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Spike Moriarty raced down Park Avenue, legs pumping, arms swinging, black leather jacket flapping behind him in the night air. Big, in great shape and properly motivated, he was like an SUV tooling down the sidewalk. Oncoming pedestrians got out of the way.
Damn, he was late.
And this was no fifteen minute, margin-of-error kind of thing. This was a two-hour black hole of social impropriety.
Usually the rules and regulations of polite behavior weren't high on his priority list. He never went out of his way to offend people, but he wasn't in bed with Emily Post, either. But tonight was different. Two of his favorite people were getting married and this was their engagement party. He was supposed to be helping the host and giving a little speech.
Sean O'Banyon, master of ceremonies, was going to kill him. Good thing they were buddies. It might buy him a quick and easy end.
Although it wasn't as if he'd been dogging it on his couch. The drive from upstate New York to Manhattan had taken twice as long as it should have on account of a fiesta of automotive trouble.
The kickoff had been an eighteen wheeler jackknifing on the Northway right in front of him. Fortunately, no one had been injured, but the semi fell over onto its side and shut down the southbound lanes entirely. Like everyone else, he'd been diverted to Route 9 and had become tangled in rural traffic.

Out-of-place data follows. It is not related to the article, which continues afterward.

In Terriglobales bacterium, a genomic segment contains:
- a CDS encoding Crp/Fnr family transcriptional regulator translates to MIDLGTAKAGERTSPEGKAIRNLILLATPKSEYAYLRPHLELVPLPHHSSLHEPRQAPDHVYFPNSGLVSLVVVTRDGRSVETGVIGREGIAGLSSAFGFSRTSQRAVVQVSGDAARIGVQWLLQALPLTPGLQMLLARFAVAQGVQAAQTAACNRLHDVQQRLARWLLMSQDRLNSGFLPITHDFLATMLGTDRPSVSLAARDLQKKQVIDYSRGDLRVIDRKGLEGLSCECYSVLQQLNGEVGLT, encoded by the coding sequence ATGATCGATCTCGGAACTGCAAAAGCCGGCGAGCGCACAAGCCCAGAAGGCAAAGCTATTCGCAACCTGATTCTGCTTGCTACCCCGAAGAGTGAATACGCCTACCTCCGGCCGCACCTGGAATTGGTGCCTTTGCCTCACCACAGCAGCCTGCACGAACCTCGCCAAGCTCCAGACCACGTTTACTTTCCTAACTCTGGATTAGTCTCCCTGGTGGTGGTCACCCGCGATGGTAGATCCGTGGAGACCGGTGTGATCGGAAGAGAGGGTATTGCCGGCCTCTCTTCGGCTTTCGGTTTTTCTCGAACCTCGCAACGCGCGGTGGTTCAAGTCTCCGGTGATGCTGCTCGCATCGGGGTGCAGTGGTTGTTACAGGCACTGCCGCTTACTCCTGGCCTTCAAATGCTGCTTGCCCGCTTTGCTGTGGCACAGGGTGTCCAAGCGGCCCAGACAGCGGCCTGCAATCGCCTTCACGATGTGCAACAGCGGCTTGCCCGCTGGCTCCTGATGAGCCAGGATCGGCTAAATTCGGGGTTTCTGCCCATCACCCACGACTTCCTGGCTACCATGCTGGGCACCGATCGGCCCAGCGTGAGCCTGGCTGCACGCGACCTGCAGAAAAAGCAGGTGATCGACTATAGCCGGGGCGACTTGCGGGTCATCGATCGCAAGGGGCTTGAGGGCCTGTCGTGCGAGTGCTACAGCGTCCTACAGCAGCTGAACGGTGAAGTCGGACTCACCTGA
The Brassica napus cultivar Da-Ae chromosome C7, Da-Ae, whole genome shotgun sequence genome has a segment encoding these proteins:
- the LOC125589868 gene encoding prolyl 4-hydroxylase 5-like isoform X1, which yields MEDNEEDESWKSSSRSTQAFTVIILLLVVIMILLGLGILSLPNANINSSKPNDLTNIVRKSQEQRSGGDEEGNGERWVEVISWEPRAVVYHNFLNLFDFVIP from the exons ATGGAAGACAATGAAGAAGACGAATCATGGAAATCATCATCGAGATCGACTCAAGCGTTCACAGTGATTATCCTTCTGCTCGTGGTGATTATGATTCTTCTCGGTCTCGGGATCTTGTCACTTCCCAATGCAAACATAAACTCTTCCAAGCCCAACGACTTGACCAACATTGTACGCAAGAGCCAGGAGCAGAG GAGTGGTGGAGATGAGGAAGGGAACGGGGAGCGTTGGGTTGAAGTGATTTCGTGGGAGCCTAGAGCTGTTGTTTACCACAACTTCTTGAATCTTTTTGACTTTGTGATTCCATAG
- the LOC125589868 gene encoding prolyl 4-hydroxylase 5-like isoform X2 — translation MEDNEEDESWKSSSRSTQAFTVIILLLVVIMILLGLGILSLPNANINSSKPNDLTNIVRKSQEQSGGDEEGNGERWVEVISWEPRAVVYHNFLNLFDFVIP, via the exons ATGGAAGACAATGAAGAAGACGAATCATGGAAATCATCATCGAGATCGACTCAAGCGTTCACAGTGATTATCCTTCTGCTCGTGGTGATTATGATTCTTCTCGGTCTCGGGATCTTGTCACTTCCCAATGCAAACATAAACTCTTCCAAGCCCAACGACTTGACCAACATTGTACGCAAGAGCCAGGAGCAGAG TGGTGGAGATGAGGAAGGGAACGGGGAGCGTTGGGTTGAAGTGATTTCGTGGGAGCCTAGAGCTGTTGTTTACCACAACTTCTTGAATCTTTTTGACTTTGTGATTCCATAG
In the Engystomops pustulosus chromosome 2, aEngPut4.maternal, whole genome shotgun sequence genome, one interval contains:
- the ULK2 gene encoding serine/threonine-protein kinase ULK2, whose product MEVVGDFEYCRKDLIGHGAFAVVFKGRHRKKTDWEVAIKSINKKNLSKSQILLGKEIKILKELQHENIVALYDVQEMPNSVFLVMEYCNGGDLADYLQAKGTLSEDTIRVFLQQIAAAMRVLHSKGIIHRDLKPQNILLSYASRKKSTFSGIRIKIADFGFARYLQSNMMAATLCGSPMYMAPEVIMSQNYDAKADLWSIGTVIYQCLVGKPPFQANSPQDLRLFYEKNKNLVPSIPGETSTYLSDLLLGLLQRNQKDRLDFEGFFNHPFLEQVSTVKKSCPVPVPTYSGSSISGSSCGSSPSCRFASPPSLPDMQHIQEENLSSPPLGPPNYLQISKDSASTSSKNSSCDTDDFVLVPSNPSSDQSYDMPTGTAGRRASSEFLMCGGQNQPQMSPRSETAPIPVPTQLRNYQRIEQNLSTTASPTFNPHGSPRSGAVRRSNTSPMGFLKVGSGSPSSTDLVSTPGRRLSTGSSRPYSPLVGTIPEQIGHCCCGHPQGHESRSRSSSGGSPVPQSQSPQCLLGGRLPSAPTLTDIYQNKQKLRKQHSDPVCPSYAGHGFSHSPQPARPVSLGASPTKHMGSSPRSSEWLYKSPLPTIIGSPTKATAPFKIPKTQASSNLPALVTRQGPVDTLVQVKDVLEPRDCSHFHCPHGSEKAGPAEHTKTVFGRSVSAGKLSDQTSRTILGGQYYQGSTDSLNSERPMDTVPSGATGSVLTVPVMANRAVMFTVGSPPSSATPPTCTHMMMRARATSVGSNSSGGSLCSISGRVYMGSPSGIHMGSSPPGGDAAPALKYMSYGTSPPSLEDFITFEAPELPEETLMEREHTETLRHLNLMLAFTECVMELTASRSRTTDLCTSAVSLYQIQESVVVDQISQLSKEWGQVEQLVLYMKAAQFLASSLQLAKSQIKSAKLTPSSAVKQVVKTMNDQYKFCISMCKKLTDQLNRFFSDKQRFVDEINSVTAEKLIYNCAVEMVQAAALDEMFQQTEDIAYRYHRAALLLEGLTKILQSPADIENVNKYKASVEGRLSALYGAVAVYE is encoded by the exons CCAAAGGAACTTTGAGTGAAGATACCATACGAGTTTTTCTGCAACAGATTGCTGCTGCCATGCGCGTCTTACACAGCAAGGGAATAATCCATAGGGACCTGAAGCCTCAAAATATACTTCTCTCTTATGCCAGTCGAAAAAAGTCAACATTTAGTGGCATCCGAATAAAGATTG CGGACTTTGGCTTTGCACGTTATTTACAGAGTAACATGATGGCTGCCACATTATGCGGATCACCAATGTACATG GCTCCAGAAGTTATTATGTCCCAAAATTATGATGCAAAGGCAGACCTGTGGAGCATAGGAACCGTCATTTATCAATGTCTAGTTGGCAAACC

Tangled, that was, until he got nailed by an eighty-five-year-old man driving an ancient Pontiac. Then he'd been stopped dead in the road. Thank God only the Honda had been hurt, but then the real fun and games had begun.
Local cops showed up. The pair of them took one look at Spike's hair and his tattoos and ran everything but his jockey shorts through every criminal check they could find. They probably even called Interpol overseas. The two had seemed bitterly disappointed when they'd found no outstanding warrants or parole violations. And to work off the frustration at not getting to use the cuffs, they'd detained him at the side of the road for about two hours.
By the time Spike finally made it back onto a highway, he knew he could kiss off any hope of making it to the party before the speeches started. Hell, he'd be lucky if he made it before folks left. After dropping a voice mail message at Sean's, he'd had to resist the urge to red line the Honda's speedometer. What stopped him was knowing that the last thing he needed was another run in with some badges.
Once he'd made it to the city, he'd dumped the car in a lot and started hightailing it. For the middle of May, the night was blessedly cool and clear so at least he wasn't going to look like a total mess when he arrived.
Spike glanced at a street sign. Thank God. Only a couple more blocks to go. If he made good time, he figured he'd get to Sean's before Alex and Cass—
The taxi came out of nowhere. One minute Spike was shooting across 71st Street, the next he was looking the grill of a yellow Chevrolet right in the teeth. Years of physical conditioning gave him the reflexes and strength to yank his six-foot-four body out of the way. But he did bounce off the car before ending up on his ass in the street.